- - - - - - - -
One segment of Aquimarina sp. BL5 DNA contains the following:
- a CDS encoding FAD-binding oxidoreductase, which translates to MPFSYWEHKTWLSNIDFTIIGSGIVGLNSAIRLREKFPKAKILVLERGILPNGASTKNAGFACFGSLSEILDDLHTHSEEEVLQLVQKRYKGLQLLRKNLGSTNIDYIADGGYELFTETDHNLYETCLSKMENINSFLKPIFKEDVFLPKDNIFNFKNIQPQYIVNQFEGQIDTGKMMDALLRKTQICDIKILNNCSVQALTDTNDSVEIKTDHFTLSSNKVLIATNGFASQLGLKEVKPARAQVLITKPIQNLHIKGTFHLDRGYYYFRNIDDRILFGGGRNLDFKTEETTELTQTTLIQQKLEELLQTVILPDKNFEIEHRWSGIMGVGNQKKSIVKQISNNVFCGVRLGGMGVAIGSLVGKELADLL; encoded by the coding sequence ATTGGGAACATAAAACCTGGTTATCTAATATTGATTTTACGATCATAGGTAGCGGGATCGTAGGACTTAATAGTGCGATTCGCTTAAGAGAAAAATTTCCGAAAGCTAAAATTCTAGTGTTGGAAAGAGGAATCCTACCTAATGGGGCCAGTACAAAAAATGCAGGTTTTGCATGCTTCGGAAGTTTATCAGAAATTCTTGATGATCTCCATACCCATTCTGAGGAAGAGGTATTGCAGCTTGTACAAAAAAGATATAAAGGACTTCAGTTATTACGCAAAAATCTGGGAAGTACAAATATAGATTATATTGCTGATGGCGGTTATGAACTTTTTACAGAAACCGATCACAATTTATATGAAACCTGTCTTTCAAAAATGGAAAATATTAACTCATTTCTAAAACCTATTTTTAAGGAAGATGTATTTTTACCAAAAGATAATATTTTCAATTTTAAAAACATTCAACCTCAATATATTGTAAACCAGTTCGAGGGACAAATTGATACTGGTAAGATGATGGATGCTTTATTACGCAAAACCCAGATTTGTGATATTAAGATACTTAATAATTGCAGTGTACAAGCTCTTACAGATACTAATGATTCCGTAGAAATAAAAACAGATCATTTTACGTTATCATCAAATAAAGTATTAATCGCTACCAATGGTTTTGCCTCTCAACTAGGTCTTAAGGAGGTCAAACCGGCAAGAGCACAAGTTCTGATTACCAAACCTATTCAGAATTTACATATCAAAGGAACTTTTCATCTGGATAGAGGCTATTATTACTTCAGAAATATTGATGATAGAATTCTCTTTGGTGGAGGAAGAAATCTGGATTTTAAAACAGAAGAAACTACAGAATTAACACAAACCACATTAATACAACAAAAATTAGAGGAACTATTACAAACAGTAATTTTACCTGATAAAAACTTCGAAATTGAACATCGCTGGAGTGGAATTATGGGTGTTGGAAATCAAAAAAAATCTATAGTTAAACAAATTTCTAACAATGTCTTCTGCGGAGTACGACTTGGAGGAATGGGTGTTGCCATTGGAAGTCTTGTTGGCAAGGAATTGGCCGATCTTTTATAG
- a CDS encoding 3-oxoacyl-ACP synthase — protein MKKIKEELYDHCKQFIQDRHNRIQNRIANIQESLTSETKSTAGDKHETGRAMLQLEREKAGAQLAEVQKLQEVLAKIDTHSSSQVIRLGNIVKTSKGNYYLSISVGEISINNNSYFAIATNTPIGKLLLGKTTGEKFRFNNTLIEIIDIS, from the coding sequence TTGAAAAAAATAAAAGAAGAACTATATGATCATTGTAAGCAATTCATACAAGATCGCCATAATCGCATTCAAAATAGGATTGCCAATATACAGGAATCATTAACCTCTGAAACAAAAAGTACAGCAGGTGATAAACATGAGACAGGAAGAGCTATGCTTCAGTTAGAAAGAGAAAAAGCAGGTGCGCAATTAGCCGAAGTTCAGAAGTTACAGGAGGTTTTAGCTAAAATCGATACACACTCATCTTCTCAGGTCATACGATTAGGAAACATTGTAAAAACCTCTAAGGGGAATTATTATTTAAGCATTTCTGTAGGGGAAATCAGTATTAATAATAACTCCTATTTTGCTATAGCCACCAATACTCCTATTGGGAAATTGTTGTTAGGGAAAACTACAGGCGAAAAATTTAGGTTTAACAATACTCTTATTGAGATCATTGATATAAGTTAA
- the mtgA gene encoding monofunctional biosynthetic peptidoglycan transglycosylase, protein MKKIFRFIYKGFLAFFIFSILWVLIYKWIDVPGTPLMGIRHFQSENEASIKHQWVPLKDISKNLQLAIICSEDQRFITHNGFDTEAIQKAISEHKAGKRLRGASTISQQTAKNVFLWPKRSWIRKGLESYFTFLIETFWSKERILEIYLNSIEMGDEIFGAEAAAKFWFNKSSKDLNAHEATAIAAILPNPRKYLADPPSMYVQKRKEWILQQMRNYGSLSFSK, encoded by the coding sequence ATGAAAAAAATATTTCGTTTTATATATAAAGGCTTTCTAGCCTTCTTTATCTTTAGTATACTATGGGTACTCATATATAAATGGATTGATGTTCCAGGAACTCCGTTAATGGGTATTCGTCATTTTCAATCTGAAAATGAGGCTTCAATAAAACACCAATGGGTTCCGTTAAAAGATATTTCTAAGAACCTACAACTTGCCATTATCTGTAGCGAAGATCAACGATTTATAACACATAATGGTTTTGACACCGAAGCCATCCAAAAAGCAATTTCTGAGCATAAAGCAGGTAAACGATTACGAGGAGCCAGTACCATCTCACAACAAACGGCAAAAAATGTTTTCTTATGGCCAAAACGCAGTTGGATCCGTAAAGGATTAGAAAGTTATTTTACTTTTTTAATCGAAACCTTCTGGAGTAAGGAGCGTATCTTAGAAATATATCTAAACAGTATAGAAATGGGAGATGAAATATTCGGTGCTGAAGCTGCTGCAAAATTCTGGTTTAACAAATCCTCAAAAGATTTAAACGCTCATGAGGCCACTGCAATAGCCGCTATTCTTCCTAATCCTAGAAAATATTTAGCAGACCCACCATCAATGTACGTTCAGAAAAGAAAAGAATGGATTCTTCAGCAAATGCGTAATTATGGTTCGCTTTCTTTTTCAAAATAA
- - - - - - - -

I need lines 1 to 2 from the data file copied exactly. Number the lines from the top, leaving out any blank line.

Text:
One segment of Aquimarina sp. BL5 DNA contains the following:
- a CDS encoding FAD-binding oxidoreductase, which translates to MPFSYWEHKTWLSNIDFTIIGSGIVGLNSAIRLREKFPKAKILVLERGILPNGASTKNAGFACFGSLSEILDDLHTHSEEEVLQLVQKRYKGLQLLRKNLGSTNIDYIADGGYELFTETDHNLYETCLSKMENINSFLKPIFKEDVFLPKDNIFNFKNIQPQYIVNQFEGQIDTGKMMDALLRKTQICDIKILNNCSVQALTDTNDSVEIKTDHFTLSSNKVLIATNGFASQLGLKEVKPARAQVLITKPIQNLHIKGTFHLDRGYYYFRNIDDRILFGGGRNLDFKTEETTELTQTTLIQQKLEELLQTVILPDKNFEIEHRWSGIMGVGNQKKSIVKQISNNVFCGVRLGGMGVAIGSLVGKELADLL; encoded by the coding sequence ATTGGGAACATAAAACCTGGTTATCTAATATTGATTTTACGATCATAGGTAGCGGGATCGTAGGACTTAATAGTGCGATTCGCTTAAGAGAAAAATTTCCGAAAGCTAAAATTCTAGTGTTGGAAAGAGGAATCCTACCTAATGGGGCCAGTACAAAAAATGCAGGTTTTGCATGCTTCGGAAGTTTATCAGAAATTCTTGATGATCTCCATACCCATTCTGAGGAAGAGGTATTGCAGCTTGTACAAAAAAGATATAAAGGACTTCAGTTATTACGCAAAAATCTGGGAAGTACAAATATAGATTATATTGCTGATGGCGGTTATGAACTTTTTACAGAAACCGATCACAATTTATATGAAACCTGTCTTTCAAAAATGGAAAATATTAACTCATTTCTAAAACCTATTTTTAAGGAAGATGTATTTTTACCAAAAGATAATATTTTCAATTTTAAAAACATTCAACCTCAATATATTGTAAACCAGTTCGAGGGACAAATTGATACTGGTAAGATGATGGATGCTTTATTACGCAAAACCCAGATTTGTGATATTAAGATACTTAATAATTGCAGTGTACAAGCTCTTACAGATACTAATGATTCCGTAGAAATAAAAACAGATCATTTTACGTTATCATCAAATAAAGTATTAATCGCTACCAATGGTTTTGCCTCTCAACTAGGTCTTAAGGAGGTCAAACCGGCAAGAGCACAAGTTCTGATTACCAAACCTATTCAGAATTTACATATCAAAGGAACTTTTCATCTGGATAGAGGCTATTATTACTTCAGAAATATTGATGATAGAATTCTCTTTGGTGGAGGAAGAAATCTGGATTTTAAAACAGAAGAAACTACAGAATTAACACAAACCACATTAATACAACAAAAATTAGAGGAACTATTACAAACAGTAATTTTACCTGATAAAAACTTCGAAATTGAACATCGCTGGAGTGGAATTATGGGTGTTGGAAATCAAAAAAAATCTATAGTTAAACAAATTTCTAACAATGTCTTCTGCGGAGTACGACTTGGAGGAATGGGTGTTGCCATTGGAAGTCTTGTTGGCAAGGAATTGGCCGATCTTTTATAG